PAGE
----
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MonsterMonster: Monster.com was once the king of online job boards. Although that may no longer be the case, the website still serves as yet another great option for job hunting with more than a million available listings. You can browse and search listings by wage, time or category among other things, and upload your resume for greater specificity and customization. The website also offers career advice including resume and salary negotiation tips, potential job interview questions and more. It’s not the most extensive of the job search websites, but Monster does a phenomenal job when the search engine is coupled with the career tips and a noteworthy support forum.

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DiceDice: Dice.com has been the go-to option for technology and engineering jobs since its inception in the early ‘90s. The site offers approximately 80,000 jobs listings on any given day, whether you’re looking for an entry-level position at a small Silicon Valley startup or a coveted position at Google or Microsoft. Users can create a profile, upload a resume and search postings from around the globe. Dice also offers tech news, career advice and a lively support forum that covers topics from computer forensics to tips for understanding seemingly cryptic job descriptions. For more specialty job sites, try your luck with eFinancialCareers for finance jobs or MediaBistro for all things media.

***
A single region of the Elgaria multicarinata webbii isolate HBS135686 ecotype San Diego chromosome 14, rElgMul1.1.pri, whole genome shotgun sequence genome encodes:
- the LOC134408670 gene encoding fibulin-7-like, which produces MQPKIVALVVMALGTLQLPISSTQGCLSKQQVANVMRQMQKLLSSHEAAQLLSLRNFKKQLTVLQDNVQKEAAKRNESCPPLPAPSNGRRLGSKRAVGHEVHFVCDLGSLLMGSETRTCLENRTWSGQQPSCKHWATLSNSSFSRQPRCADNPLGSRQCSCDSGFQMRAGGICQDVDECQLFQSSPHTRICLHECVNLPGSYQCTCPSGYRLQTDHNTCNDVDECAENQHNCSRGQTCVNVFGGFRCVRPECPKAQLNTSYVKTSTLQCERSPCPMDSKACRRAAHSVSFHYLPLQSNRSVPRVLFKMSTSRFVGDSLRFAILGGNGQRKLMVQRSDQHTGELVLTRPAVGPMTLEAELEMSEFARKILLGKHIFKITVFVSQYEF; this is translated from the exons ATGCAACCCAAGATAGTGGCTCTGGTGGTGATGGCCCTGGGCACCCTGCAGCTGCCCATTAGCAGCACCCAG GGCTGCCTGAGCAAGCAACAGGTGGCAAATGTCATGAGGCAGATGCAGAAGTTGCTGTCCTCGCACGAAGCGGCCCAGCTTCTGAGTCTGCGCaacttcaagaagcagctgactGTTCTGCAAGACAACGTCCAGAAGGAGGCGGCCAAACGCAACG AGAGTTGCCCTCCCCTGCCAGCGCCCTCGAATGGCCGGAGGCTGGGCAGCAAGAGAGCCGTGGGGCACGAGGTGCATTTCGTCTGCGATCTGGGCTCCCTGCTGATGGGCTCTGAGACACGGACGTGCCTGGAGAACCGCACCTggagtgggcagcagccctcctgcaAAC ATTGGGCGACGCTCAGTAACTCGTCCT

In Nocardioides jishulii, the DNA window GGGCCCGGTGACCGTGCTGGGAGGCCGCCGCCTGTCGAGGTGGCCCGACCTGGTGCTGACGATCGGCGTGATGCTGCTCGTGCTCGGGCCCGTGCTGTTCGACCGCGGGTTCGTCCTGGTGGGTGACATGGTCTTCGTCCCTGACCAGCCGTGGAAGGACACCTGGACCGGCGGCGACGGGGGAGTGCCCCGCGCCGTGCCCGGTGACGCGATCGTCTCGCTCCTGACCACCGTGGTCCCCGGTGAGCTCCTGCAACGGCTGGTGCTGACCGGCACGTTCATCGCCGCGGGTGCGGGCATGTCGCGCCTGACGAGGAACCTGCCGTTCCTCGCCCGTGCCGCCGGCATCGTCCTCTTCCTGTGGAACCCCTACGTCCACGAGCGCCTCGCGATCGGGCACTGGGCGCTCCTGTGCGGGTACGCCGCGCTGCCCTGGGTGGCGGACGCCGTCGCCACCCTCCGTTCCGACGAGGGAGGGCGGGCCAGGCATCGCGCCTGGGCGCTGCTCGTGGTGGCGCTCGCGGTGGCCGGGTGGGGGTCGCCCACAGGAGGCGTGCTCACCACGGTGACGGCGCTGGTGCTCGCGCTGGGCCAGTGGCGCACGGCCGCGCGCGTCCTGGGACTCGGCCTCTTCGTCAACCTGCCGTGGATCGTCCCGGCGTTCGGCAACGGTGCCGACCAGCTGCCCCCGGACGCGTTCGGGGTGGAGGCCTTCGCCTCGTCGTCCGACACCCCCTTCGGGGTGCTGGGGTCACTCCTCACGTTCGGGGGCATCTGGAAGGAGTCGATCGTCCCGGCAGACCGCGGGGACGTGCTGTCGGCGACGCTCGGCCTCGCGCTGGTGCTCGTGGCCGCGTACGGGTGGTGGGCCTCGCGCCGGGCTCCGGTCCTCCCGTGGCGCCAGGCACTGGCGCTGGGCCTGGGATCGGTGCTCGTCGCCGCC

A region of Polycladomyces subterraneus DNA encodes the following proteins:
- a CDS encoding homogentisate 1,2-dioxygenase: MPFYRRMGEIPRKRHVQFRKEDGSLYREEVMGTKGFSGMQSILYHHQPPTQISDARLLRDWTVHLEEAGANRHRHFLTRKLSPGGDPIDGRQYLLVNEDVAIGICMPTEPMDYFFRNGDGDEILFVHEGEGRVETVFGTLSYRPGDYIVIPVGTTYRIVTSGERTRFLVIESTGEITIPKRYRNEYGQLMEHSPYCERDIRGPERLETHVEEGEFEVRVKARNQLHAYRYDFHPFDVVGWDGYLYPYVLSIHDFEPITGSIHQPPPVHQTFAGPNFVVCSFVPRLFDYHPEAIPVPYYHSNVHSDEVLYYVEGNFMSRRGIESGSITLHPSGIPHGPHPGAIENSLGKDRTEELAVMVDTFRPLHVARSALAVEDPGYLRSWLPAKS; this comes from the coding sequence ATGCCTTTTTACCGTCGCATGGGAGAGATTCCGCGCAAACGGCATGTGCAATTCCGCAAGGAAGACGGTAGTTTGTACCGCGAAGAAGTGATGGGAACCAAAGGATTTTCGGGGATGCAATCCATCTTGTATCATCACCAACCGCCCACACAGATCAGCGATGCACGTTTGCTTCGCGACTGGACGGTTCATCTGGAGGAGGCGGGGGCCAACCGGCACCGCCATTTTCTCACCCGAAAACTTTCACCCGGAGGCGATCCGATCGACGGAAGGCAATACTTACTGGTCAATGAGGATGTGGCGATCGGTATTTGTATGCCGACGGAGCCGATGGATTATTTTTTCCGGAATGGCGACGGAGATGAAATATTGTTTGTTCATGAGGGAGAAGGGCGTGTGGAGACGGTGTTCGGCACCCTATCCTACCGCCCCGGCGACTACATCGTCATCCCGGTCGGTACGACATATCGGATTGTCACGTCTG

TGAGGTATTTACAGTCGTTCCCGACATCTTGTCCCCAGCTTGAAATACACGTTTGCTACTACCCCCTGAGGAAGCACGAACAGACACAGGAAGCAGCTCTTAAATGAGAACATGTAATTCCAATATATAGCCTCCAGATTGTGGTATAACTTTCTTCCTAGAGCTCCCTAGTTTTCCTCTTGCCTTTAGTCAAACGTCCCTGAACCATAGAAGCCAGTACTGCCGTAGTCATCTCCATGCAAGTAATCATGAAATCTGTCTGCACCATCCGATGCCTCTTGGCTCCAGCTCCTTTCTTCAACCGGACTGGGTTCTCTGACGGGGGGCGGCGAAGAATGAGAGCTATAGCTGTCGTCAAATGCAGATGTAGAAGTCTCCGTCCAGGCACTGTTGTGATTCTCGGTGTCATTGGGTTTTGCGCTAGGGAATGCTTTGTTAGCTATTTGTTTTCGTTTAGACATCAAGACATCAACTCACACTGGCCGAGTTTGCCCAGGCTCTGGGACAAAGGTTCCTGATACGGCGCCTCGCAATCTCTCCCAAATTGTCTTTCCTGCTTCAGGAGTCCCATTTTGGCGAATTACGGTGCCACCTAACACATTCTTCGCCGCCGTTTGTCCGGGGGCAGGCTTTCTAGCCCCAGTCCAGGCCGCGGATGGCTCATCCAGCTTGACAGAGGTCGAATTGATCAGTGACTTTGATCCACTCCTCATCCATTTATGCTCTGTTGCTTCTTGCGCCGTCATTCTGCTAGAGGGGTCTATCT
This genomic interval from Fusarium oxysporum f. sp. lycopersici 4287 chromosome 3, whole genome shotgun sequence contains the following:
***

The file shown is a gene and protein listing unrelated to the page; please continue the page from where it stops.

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Career BuilderCareerBuilder: CareerBuilder.com isn’t the best job search website available, but it remains one of the most widely used and popular. It offers all the basic features and allows you to browse and search job postings by skillset, company, and location, among other attributes. A free account gives you options for uploading your resume, managing your job history, and accessing the comprehensive salary calculator. The site even offers a free job competition report so you can get a glimpse of whom you’re up against for any job you apply for. It’s not the most fancy of sites, but it’s simple, straightforward, and to the point.